The Azimuth Project
Photovoltaic solar power



Photovoltaic solar power or PV is a form of solar power in which solar radiation is converted into direct current electricity using semiconductors that exhibit the photovoltaic effect. Photovoltaic power generation employs solar panels with ‘cells’ containing these semiconductors.

As of 2011, photovoltaic solar power had a capacity of 70 gigawatts. Only a fraction of this capacity is actually used, thanks to clouds and night. However, between 2004 and 2009, the capacity increased at an annual average rate of 60%. From 2009 to 2010 the capacity rose from 23 to 40 gigawatts, an increase of 74%. From 2010 to 2011 it rose from 40 to 70 gigawatts, an increase of 75%.

The following chart shows the rapid growth:

This chart is from the 2010 report here:

  • REN21, Renewables 2010 Global Status Report, page 19.

and the more recent figures are from:

  • REN21, Renewables 2012 Global Status Report, page 17.

Quoting from the 2010 report:

Cumulative global PV installations are now nearly six times what they were at the end of 2004. Analysts expect even higher growth in the next four to five years. Thin film’s share of the global market increased from 14 percent in 2008 to 19 percent in 2009 for cells, and from 16 to 22 percent for modules.

Germany again became the primary driver of PV installations, more than making up for the Spanish gap with 3.8 GW added — about 54 percent of the global market. This was far above Spain’s prior record-breaking addition of 2.4 GW in 2008, and brought Germany’s capacity to 9.8 GW by the end of 2009, amounting to 47 percent of existing global solar PV capacity. While Germany has played a major role in advancing PV and driving down costs, its importance will decline as other countries step up their demand and reduce the industry’s reliance on a single market.

After its record-breaking year in 2008, the Spanish PV market plummeted to an estimated 70 MW added in 2009, due to a cap on subsidies after the national solar target was exceeded. But there were other sunny spots in Europe. Italy came in a distant second after Germany, installing 710 MW and more than doubling its 2008 additions due to high feed-in tariffs and a good national solar resource; such strong growth is expected to continue. Japan reemerged as a serious player, coming in third with 485 MW installed after reinstating residential rebates and introducing a buyback program for residential rooftop systems.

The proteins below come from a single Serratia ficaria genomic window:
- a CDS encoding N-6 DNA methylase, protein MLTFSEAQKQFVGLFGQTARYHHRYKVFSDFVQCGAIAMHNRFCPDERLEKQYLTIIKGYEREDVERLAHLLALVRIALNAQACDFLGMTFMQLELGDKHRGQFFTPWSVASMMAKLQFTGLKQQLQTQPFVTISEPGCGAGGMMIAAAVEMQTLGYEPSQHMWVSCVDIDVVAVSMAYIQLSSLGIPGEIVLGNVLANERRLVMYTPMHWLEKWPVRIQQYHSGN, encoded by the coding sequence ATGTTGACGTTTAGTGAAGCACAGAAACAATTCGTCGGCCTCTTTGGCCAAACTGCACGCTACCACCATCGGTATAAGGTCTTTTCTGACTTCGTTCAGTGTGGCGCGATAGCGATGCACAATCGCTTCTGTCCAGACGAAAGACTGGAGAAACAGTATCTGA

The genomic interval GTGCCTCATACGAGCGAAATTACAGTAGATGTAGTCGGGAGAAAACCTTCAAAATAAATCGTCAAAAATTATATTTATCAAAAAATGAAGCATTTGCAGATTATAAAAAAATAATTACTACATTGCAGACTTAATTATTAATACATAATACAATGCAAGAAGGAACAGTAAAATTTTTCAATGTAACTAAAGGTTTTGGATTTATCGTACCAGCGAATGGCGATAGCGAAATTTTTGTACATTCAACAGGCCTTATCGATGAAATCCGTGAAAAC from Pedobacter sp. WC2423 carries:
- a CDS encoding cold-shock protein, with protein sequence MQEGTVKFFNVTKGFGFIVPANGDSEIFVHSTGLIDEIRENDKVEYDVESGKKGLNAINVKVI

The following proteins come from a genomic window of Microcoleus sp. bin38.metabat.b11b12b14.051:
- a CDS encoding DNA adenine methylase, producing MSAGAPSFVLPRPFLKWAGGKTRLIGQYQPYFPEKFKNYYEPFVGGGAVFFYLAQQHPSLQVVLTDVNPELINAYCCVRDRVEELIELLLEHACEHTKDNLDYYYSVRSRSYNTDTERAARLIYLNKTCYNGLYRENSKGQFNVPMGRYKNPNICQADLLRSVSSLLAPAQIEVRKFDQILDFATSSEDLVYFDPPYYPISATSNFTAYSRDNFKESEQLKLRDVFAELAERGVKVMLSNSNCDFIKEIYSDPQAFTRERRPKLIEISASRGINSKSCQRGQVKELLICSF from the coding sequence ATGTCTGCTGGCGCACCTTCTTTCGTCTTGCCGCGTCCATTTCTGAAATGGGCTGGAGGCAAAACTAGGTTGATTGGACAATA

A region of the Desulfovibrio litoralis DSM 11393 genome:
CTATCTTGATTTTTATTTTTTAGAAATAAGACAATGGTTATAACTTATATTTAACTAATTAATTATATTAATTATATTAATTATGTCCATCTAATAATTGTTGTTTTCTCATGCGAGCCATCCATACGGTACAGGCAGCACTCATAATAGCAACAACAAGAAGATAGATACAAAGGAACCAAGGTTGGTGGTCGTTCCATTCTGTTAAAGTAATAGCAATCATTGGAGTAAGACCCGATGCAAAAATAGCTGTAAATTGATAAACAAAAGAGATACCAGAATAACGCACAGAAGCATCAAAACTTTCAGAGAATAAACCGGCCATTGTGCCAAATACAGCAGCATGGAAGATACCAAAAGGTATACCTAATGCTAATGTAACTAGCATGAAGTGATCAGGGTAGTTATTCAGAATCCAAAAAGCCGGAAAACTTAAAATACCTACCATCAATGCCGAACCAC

The United States added an estimated 470 MW of solar PV in 2009, including 40 MW of off-grid PV, bringing cumulative capacity above the 1 GW mark. California accounted for about half of the total, followed by New Jersey with 57 MW added; several other states are expected to pass the 50 MW per year mark in the near future. Residential installations came to 156 MW, a doubling from 2008 thanks in part to removal of the $2,000 cap on the federal Investment Tax Credit and to a 10 percent drop in installed costs relative to 2008.


In Without the Hot Air, David MacKay writes (pp. 39ff) that typical efficiency of solar power cells is 10% and double that for expensive ones on which he bases his UK calculations on. There is a theoretical upper bound on efficiency of 68%.

Here is an NREL chart of the efficiency of various experimental solar cells - click to enlarge:

The book

has a photovoltaics chapter which is written by Michael Graetzel, a PV researcher and advocate. This includes diagrams on total global production of photovoltaic cells up to 2003 (744 MW that year). Laboratory model PV-cells have around 35% efficiency (see Fig 8.3), but you lose 0.5% efficiency per °C in commercial installations (p.124). Graetzel then talks about geneneration-1 thin film, single crystal silicon, generation 2 (low cost), and generation 3 (>33% efficiency) e.g. multi gap tandem cell, quantum dot cells, hot electron converters. Generation 2 PV-cells would have a payback time of < 1 year compared to >4 years for generation 1 PV. DSC—dye sensitive solar cells—are generation with 11% efficiency today, but they also can produced cheaply, and they allow conversion of the power to hydrogen (using solar photolysis).

The efficiency and cost tradeoffs are illustrated in the following diagram which comes from the book


The physics of photovoltaics

Harry Atwater of Caltech gave a talk on photovoltaic solar power at this conference:

What follows are some notes on that, taken by John Baez as part of week293 of This Week’s Finds:

The efficiency of silicon crystal solar cells peaked out at 24% in 2000. Fancy "multijunctions" get up to 40% and are still improving. But they use fancy materials like gallium arsenide, gallium indium phosphide, and rare earth metals like tellurium. The world currently uses 13 terawatts of power. The US uses 3. But building just 1 terawatt of these fancy photovoltaics would use up more rare substances than we can get our hands on:

For more details, see Mineral resources.